In practice, a fire location factor is used when a fire is considered to be influenced by a wall or a corner boundary to account for such effects in the resulting temperatures. However, limited and/or conflicting guidance is currently available on when and how to apply such factors. Two specific clarifications are necessary for plume temperature exposure analysis: 1) When to use the fire location factor, and 2) What value of the location factor to use.

The first clarification refers to how far the fire needs to be from the wall surfaces for the location factor to be applicable. The second clarification refers to the numerical value assigned to the fire location factor. The research and guidance described in this report is intended to clarify the question of when to apply locations factors and what value to use when determining fire plume temperatures. The link to register is available in the Member Resources section.

 

How to Register

Members can register two ways, look for your member only email to sign up or you sign up through the member resources area here.  We look forward to your participation! Be a top professional– innovate and learn with SFPE.

THE LAC MÉGANTIC INCIDENT – A WORST CASE SCENARIO


January 25, 2016 11:00 AM - 12:00 PM Eastern Time

Presented by J. Gordon Routley, Eng., FSFPE, FIFireE, Division Chief, Montreal Fire Department

 

Shortly after midnight on July 6, 2013 a runaway freight train consisting of 72 tank cars of Bakken crude oil derailed in the heart of the town of Lac Mégantic Québec.  The downtown area was immediately engulfed in a massive fire that claimed the lives of 47 people who had no opportunity to escape.

 

This presentation tells the story of the incident, with a focus on the risk factors associated with the surface transportation of large quantities of highly flammable liquids, the chain of circumstances that produced an almost unpredictable event, the magnitude of the situation and its consequences.  The objective is to make participants aware of the problem in all of its dimensions.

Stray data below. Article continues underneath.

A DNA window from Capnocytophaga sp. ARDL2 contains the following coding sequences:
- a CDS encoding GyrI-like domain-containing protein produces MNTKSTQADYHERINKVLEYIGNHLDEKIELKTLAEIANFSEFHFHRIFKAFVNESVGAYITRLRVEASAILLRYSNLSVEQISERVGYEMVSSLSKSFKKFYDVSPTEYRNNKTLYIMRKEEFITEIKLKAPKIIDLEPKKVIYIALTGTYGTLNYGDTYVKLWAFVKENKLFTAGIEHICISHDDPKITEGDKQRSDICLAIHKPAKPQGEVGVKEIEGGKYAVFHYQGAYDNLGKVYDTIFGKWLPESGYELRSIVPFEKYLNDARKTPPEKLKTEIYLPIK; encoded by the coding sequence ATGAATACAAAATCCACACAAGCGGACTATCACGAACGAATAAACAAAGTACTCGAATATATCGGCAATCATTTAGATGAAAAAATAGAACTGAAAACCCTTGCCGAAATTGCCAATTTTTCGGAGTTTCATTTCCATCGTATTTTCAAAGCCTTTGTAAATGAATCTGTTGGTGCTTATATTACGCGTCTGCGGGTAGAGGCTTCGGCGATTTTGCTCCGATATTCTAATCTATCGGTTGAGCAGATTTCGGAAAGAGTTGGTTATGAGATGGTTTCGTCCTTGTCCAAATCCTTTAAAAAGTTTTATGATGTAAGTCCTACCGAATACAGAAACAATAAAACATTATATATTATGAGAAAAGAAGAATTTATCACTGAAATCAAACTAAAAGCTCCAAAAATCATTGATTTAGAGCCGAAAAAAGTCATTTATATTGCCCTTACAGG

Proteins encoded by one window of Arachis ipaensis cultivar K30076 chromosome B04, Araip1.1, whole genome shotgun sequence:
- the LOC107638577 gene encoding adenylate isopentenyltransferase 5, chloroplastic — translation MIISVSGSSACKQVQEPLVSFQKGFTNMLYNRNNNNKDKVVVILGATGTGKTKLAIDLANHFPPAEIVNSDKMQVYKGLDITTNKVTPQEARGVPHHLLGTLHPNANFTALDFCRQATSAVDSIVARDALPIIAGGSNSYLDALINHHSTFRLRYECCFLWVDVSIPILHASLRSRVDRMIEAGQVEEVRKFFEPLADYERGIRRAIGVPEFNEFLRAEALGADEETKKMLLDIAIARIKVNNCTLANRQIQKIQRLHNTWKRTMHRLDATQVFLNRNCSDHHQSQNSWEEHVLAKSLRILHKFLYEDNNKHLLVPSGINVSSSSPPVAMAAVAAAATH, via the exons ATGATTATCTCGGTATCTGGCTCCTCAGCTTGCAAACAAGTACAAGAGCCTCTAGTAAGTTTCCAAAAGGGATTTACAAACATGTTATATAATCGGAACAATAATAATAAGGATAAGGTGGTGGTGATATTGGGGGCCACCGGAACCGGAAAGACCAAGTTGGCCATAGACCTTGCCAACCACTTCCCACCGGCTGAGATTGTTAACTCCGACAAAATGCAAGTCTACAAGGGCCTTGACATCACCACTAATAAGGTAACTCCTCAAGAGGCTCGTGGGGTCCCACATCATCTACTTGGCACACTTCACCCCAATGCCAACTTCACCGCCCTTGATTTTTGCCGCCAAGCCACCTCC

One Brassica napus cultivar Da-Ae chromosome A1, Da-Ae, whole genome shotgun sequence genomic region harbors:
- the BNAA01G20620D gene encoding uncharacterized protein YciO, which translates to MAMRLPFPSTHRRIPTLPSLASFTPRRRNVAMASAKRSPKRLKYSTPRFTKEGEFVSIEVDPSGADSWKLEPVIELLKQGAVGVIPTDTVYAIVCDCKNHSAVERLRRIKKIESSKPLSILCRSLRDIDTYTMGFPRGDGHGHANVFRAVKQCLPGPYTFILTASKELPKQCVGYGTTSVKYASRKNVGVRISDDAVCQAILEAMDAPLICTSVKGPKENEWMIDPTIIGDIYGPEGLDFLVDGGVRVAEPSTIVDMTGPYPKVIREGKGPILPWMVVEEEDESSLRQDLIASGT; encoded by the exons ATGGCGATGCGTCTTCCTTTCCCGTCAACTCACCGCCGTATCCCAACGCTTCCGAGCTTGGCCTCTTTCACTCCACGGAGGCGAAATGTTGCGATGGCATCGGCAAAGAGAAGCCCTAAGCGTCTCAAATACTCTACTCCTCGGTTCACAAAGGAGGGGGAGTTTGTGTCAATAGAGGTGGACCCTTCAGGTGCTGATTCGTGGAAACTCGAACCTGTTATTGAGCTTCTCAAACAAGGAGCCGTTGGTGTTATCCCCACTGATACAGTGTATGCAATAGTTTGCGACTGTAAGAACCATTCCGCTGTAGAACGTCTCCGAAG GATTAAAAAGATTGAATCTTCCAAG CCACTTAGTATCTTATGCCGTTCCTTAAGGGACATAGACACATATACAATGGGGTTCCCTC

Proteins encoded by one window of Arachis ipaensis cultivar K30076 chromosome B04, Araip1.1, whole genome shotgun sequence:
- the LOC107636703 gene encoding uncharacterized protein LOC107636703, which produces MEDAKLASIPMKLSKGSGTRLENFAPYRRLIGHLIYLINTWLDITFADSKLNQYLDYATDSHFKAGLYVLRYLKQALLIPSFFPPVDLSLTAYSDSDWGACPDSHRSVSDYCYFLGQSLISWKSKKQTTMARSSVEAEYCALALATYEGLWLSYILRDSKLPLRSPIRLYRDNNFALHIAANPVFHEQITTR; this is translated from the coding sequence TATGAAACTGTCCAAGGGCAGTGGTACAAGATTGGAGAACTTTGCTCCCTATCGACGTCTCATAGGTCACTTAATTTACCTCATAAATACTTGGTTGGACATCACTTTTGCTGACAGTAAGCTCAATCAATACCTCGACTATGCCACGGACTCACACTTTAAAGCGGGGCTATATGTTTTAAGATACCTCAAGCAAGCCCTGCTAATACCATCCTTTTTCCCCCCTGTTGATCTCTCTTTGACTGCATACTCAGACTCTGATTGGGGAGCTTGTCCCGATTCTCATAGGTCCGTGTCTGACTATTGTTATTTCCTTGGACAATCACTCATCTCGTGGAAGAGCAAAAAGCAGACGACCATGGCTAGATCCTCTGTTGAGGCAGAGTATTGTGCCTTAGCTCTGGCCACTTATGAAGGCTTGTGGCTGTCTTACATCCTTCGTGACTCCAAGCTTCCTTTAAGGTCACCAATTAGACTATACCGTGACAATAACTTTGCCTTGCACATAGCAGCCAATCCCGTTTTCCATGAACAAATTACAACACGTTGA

Measures to address the risk factors associated with rail transportation of crude oil are a topic of public concern and specific interest to fire protection engineers.  This presentation will provide the opportunity to gain a professional perspective on the key aspects of the issue.

 

The link to register is available in the Member Resources section.

THE LAC MÉGANTIC INCIDENT – A WORST CASE SCENARIO


January 25, 2016 11:00 AM - 12:00 PM Eastern Time

Presented by J. Gordon Routley, Eng., FSFPE, FIFireE, Division Chief, Montreal Fire Department

 

Shortly after midnight on July 6, 2013 a runaway freight train consisting of 72 tank cars of Bakken crude oil derailed in the heart of the town of Lac Mégantic Québec.  The downtown area was immediately engulfed in a massive fire that claimed the lives of 47 people who had no opportunity to escape.

 

This presentation tells the story of the incident, with a focus on the risk factors associated with the surface transportation of large quantities of highly flammable liquids, the chain of circumstances that produced an almost unpredictable event, the magnitude of the situation and its consequences.  The objective is to make participants aware of the problem in all of its dimensions.

 

Measures to address the risk factors associated with rail transportation of crude oil are a topic of public concern and specific interest to fire protection engineers.  This presentation will provide the opportunity to gain a professional perspective on the key aspects of the issue.

 

The link to register is available in the Member Resources section.

The link to register is available in the Member Resources section.
The link to register is available in the Member Resources section.